NEW MIDDLETOWN Spina bifida baby gets good prognosis after fetal surgery and an early birth
Her parents say they don't regret her fetal surgery despite the risk of prematurity.
By WILLIAM K. ALCORN
VINDICATOR HEALTH WRITER
NEW MIDDLETOWN -- Nicole Eva Barber is a fighter -- all 30 ounces of her.
She kicks her feet vigorously. Because she is on a ventilator and not able to cry, she grimaces when blood is drawn from a heel she's not supposed to be able to feel.
Nicole, the daughter of Dan and Lorie Barber of New Middletown, was born at 7:21 a.m. Feb. 5 at Forum Health Northside Medical Center after only about 25 weeks in the womb. Her original due date was May 19.
At birth, Nicole, who has spina bifida, weighed 1 pound 11 ounces and was 131/4 inches long. She has big feet and long fingers and a good head of hair, her mother said. Her eyes, fused shut for the first week of her life, are now open, but it's hard to tell what color they are, Barber said.
Feb. 5 was not Nicole's first hospital visit, however.
Less than two weeks before her birth, Nicole had rare fetal surgery at Vanderbilt Hospital in Tennessee to repair her spine's protective covering.
The disorder: Spina bifida is a congenital condition in which part of the spinal cord protrudes through an opening in the spinal column.
Hydrocephalus, or water on the brain, can occur and can cause neurological problems ranging from paralysis to incontinence to developmental and learning disabilities.
It was water on the brain, and the accompanying brain operations to install shunts, that Lorie and Dan hoped to avoid with fetal surgery. Also, doctors think most of the damage from spina bifida occurs later in the pregnancy, and the sooner the spinal cord is protected, the better.
Although it is still very early, it looks as though that objective of avoiding water on the brain may have been achieved. Lorie said there is no brain bleeding, which doctors say is critical the first few weeks, and there is no water on the brain as of yet.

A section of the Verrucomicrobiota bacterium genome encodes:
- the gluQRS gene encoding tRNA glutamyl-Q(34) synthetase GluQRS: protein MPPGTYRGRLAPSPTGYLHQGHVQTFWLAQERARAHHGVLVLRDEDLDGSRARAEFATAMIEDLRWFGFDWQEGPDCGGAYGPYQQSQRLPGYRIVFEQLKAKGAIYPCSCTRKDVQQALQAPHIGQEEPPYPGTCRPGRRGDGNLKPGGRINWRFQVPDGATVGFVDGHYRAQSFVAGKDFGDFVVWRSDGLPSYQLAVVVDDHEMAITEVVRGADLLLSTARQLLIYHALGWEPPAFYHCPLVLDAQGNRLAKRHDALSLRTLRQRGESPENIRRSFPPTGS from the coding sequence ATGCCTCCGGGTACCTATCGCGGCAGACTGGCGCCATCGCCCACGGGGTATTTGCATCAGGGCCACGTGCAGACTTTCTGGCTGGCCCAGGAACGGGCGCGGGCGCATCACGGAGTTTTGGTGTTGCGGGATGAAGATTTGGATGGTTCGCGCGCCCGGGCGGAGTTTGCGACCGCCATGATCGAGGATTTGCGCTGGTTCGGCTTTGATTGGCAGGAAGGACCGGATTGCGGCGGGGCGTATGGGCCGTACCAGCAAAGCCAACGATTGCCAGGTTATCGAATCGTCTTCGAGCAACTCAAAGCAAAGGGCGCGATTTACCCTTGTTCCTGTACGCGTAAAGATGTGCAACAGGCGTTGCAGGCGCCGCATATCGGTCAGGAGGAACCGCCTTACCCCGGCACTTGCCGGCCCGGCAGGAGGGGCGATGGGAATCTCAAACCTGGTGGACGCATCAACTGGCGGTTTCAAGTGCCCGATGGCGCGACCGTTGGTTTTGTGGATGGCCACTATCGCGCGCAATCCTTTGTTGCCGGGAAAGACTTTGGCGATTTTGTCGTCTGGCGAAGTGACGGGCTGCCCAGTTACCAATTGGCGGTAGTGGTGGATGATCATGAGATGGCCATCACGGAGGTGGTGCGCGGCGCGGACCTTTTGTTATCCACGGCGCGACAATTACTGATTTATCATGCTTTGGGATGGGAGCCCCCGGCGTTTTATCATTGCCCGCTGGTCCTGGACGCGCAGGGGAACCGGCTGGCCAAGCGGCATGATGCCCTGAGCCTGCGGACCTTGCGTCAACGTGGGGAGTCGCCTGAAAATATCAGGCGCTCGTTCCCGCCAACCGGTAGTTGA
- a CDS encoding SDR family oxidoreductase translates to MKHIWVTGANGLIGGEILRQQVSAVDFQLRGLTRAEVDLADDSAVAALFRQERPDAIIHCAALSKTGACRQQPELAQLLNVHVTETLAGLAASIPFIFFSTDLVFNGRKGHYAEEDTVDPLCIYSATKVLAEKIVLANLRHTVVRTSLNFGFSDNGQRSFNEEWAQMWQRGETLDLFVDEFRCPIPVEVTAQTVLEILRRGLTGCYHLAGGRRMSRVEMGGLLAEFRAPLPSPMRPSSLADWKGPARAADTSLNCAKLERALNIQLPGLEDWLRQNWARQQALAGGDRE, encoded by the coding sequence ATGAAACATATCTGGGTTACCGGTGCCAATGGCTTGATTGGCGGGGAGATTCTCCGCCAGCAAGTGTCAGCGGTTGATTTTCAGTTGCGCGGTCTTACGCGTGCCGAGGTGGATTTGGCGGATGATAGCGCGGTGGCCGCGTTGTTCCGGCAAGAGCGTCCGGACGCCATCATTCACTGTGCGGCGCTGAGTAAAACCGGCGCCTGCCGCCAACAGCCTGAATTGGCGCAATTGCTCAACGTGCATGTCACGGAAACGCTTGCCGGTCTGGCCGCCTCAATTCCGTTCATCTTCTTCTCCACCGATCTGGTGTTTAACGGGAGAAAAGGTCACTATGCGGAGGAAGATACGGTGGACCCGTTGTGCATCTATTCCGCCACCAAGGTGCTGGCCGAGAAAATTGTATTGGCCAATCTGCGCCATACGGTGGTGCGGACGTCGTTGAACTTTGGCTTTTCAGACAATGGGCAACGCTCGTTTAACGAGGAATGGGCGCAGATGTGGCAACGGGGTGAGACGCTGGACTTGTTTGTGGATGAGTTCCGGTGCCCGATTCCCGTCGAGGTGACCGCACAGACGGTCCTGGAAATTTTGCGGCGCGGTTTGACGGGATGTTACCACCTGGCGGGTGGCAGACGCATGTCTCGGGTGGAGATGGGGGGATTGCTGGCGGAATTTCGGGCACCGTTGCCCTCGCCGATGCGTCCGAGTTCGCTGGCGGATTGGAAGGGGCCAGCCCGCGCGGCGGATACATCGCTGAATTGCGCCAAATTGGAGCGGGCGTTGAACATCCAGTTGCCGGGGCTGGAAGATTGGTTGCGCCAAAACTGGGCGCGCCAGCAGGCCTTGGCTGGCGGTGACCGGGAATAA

Risk: One of the risks associated with the fetal surgery is that it might trigger labor contractions and lead to premature birth.
Even though Lorie was taking medication to prevent contractions, on Feb. 3, her water broke. Two days later, Nicole was born.
Despite that setback, Lorie said she doesn't regret the decision to have the surgery. Nicole might have been born premature in any event, she said. "I'd do it again in a second."
Lorie, who is recovering from two Caesarean section operations (one for the fetal surgery and one to have the baby) within a two-week period, said she is doing well physically. But emotionally, it is another matter.
"It's very difficult to not have the baby home. She belongs with me, but she has to be there," Lorie said.
She said she and Dan were warned by doctors that the process is "two steps forward, one step back," and so far, that's been correct. Little things take on great importance.
"I'll be so excited when she reaches 2 pounds," Lorie continued.
Lorie is able to see the baby but has only been able to hold her once for about three minutes. Dan, who works at Northside, is able to see Nicole often at Forum Health Tod Children's Hospital.
Outcome? The Barbers know it will be a couple of years before they know the extent of Nicole's disabilities caused by spina bifida. So far, however, the news has been encouraging.
Doctors say Nicole may not have feeling in her heels, ankles, toes and the back of her legs, but she should be able to walk with assistance.
The spina bifida lesion was small and low on her spine, which is good news, the Barbers added.
Lorie said they hope to bring Nicole home in mid-May, about the time she was expected to be born.
"We're going to have a huge party this summer after she gets home," she added.